Mundelein’s Carmel breaks ground on $6 million project
Updated: June 21, 2012 10:38AM
Carmel Catholic High School in Mundelein -- which draws students from Lake Forest, Lake Bluff and surrounding communities -- has begun construction on a $6 million building renovation and expansion project, which will include a new technology-centered Information Commons and a Fine Arts Center.
More than 100 Carmel graduates, school officials and donors attended a formal ground-breaking ceremony at the high school campus June 14.
The expansion project has been in the planning stages for several years and is expected to take about a year to complete.
The project will include renovations and upgrades to the school’s existing library, transforming it into a state-of-the-art Information Commons with a 3,000-square-foot addition to house a self-contained classroom. It will include small group study rooms, digital labs and an audio/video production studio. Students will be able to utilize the new tablet computers that the school will provide them next school year to access on-line data and the Internet and will be able to work collaboratively on group projects.
“While the old library’s focus was on books, the new library’s focus will be on the technology,” said Judith Mucheck, president of Carmel Catholic High School.
The project will also transform the school’s former 22,000-square-foot monastery into a premier Fine Arts Center with a 5,000-square-foot addition to house a digital lab, dance studio, black box theatre, ensemble and practice rooms for choral and instrumental, three visual arts rooms, a photography darkroom and gallery space.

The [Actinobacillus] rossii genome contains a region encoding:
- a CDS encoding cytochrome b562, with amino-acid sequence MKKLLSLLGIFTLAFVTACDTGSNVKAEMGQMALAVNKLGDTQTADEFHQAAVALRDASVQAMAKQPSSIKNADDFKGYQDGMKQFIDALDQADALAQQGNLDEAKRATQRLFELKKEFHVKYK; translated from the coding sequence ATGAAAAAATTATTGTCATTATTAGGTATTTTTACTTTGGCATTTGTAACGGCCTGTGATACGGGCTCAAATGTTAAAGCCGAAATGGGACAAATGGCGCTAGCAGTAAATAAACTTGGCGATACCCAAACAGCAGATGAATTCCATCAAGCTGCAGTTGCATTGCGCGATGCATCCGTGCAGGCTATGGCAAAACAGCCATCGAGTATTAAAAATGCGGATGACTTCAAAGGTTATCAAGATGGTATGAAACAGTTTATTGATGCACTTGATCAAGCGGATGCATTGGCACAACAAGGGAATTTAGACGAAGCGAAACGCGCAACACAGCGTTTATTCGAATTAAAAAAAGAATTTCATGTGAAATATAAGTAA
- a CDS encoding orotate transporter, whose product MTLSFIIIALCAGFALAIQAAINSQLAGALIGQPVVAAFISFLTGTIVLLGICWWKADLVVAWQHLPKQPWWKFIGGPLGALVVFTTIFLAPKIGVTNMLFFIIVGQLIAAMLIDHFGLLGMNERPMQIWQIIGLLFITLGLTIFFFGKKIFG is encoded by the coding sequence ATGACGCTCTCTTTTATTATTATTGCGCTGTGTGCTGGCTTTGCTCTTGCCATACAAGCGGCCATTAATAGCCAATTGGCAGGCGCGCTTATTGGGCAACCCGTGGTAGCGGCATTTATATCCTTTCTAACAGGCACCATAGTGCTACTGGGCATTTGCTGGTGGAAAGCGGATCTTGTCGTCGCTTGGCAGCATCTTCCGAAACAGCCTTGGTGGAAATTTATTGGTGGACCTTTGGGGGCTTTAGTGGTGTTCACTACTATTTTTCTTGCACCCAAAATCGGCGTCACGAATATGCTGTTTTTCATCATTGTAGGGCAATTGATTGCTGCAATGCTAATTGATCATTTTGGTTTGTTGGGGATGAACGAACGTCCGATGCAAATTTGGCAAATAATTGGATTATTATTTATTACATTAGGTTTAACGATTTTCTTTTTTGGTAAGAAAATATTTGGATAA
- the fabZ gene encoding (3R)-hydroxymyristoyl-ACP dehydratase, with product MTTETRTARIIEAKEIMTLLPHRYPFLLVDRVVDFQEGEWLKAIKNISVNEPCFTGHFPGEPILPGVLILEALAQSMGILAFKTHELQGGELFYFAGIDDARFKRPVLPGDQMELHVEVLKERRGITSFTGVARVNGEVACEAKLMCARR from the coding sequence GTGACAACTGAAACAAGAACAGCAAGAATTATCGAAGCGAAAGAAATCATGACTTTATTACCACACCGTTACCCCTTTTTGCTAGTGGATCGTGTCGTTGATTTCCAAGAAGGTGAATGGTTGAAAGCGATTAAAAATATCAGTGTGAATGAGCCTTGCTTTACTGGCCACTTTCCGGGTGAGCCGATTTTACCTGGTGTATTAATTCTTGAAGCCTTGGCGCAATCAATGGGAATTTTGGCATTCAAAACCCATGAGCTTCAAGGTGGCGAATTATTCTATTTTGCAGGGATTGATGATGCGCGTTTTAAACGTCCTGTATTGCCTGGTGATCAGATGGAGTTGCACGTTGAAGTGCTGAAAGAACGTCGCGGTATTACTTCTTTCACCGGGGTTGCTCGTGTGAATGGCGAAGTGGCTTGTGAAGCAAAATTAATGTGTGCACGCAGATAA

Mucheck said the school previously had limited space for many of the school’s fine arts activities so the new Fine Arts Center will be a huge benefit to students.
“The fine arts have come home to Carmel, and we couldn’t be happier,” she said.
The new facilities are designed to be environmentally sensitive, according to lead architect Bill Sturm of Serena Sturm Architects, Ltd. The new building areas incorporate design features to utilize natural sunlight as much as possible to reduce electricity usage. Old building debris will also be recycled, he said.
The building improvements came out of a strategic planning process which started in 2006 to address the high school’s long-term capital needs. Carmel High School was built in 1962 and the last major expansion was a new science wing built in the late 1990s, according to Greg Hirsch, chairman of the Carmel Catholic Board of Directors.
“To stay at the forefront of education you’ve got to invest in your facilities,” he said.
Carmel started a capital campaign more than a year ago to raise funds for the building improvements through private donors, alumni and other sources and has raised more than $3 million so far, Mucheck said. More fund-raising activities are planned over the next year to help raise the remaining funds.